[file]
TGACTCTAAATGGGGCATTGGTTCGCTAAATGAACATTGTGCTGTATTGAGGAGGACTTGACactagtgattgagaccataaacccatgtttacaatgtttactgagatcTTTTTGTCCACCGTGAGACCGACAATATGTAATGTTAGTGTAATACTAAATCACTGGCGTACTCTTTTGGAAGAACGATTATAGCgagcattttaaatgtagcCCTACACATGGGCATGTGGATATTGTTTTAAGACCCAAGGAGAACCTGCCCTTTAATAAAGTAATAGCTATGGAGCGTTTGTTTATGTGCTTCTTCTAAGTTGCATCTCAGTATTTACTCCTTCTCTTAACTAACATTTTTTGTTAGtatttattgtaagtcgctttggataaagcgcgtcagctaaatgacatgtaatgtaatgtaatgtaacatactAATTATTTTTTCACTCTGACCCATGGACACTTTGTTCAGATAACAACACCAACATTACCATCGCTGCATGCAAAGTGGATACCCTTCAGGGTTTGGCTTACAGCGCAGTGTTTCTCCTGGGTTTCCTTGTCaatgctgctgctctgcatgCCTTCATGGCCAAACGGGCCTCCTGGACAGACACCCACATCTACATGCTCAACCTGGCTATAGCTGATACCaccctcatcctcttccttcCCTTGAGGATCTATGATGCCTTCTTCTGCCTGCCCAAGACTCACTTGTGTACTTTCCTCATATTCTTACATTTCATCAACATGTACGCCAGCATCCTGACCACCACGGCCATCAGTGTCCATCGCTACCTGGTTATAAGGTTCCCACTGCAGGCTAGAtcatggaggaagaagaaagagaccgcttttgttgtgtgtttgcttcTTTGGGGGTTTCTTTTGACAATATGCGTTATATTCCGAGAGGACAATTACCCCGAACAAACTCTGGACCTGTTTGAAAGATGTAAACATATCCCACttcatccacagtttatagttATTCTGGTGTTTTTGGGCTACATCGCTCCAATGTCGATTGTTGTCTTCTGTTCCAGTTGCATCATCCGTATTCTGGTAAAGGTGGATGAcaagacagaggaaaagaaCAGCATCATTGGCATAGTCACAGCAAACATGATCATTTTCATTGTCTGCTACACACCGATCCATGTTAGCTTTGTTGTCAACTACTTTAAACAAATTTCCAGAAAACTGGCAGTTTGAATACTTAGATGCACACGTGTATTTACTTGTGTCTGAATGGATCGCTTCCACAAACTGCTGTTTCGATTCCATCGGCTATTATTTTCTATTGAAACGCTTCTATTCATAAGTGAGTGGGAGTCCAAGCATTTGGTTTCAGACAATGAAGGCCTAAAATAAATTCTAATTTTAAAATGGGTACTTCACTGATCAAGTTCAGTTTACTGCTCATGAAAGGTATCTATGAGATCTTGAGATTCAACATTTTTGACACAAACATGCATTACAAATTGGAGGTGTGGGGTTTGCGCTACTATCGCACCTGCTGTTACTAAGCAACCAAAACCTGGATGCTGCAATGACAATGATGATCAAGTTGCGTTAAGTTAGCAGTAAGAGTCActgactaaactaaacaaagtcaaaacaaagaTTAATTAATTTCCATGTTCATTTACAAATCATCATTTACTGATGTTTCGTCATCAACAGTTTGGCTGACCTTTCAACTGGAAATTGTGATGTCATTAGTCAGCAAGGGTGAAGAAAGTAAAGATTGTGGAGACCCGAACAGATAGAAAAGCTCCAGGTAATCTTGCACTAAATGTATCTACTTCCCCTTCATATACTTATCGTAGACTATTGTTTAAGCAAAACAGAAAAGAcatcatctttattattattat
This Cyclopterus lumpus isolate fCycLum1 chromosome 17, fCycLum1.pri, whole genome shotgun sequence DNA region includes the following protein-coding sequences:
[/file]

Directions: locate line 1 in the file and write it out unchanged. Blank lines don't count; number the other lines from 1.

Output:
TGACTCTAAATGGGGCATTGGTTCGCTAAATGAACATTGTGCTGTATTGAGGAGGACTTGACactagtgattgagaccataaacccatgtttacaatgtttactgagatcTTTTTGTCCACCGTGAGACCGACAATATGTAATGTTAGTGTAATACTAAATCACTGGCGTACTCTTTTGGAAGAACGATTATAGCgagcattttaaatgtagcCCTACACATGGGCATGTGGATATTGTTTTAAGACCCAAGGAGAACCTGCCCTTTAATAAAGTAATAGCTATGGAGCGTTTGTTTATGTGCTTCTTCTAAGTTGCATCTCAGTATTTACTCCTTCTCTTAACTAACATTTTTTGTTAGtatttattgtaagtcgctttggataaagcgcgtcagctaaatgacatgtaatgtaatgtaatgtaacatactAATTATTTTTTCACTCTGACCCATGGACACTTTGTTCAGATAACAACACCAACATTACCATCGCTGCATGCAAAGTGGATACCCTTCAGGGTTTGGCTTACAGCGCAGTGTTTCTCCTGGGTTTCCTTGTCaatgctgctgctctgcatgCCTTCATGGCCAAACGGGCCTCCTGGACAGACACCCACATCTACATGCTCAACCTGGCTATAGCTGATACCaccctcatcctcttccttcCCTTGAGGATCTATGATGCCTTCTTCTGCCTGCCCAAGACTCACTTGTGTACTTTCCTCATATTCTTACATTTCATCAACATGTACGCCAGCATCCTGACCACCACGGCCATCAGTGTCCATCGCTACCTGGTTATAAGGTTCCCACTGCAGGCTAGAtcatggaggaagaagaaagagaccgcttttgttgtgtgtttgcttcTTTGGGGGTTTCTTTTGACAATATGCGTTATATTCCGAGAGGACAATTACCCCGAACAAACTCTGGACCTGTTTGAAAGATGTAAACATATCCCACttcatccacagtttatagttATTCTGGTGTTTTTGGGCTACATCGCTCCAATGTCGATTGTTGTCTTCTGTTCCAGTTGCATCATCCGTATTCTGGTAAAGGTGGATGAcaagacagaggaaaagaaCAGCATCATTGGCATAGTCACAGCAAACATGATCATTTTCATTGTCTGCTACACACCGATCCATGTTAGCTTTGTTGTCAACTACTTTAAACAAATTTCCAGAAAACTGGCAGTTTGAATACTTAGATGCACACGTGTATTTACTTGTGTCTGAATGGATCGCTTCCACAAACTGCTGTTTCGATTCCATCGGCTATTATTTTCTATTGAAACGCTTCTATTCATAAGTGAGTGGGAGTCCAAGCATTTGGTTTCAGACAATGAAGGCCTAAAATAAATTCTAATTTTAAAATGGGTACTTCACTGATCAAGTTCAGTTTACTGCTCATGAAAGGTATCTATGAGATCTTGAGATTCAACATTTTTGACACAAACATGCATTACAAATTGGAGGTGTGGGGTTTGCGCTACTATCGCACCTGCTGTTACTAAGCAACCAAAACCTGGATGCTGCAATGACAATGATGATCAAGTTGCGTTAAGTTAGCAGTAAGAGTCActgactaaactaaacaaagtcaaaacaaagaTTAATTAATTTCCATGTTCATTTACAAATCATCATTTACTGATGTTTCGTCATCAACAGTTTGGCTGACCTTTCAACTGGAAATTGTGATGTCATTAGTCAGCAAGGGTGAAGAAAGTAAAGATTGTGGAGACCCGAACAGATAGAAAAGCTCCAGGTAATCTTGCACTAAATGTATCTACTTCCCCTTCATATACTTATCGTAGACTATTGTTTAAGCAAAACAGAAAAGAcatcatctttattattattat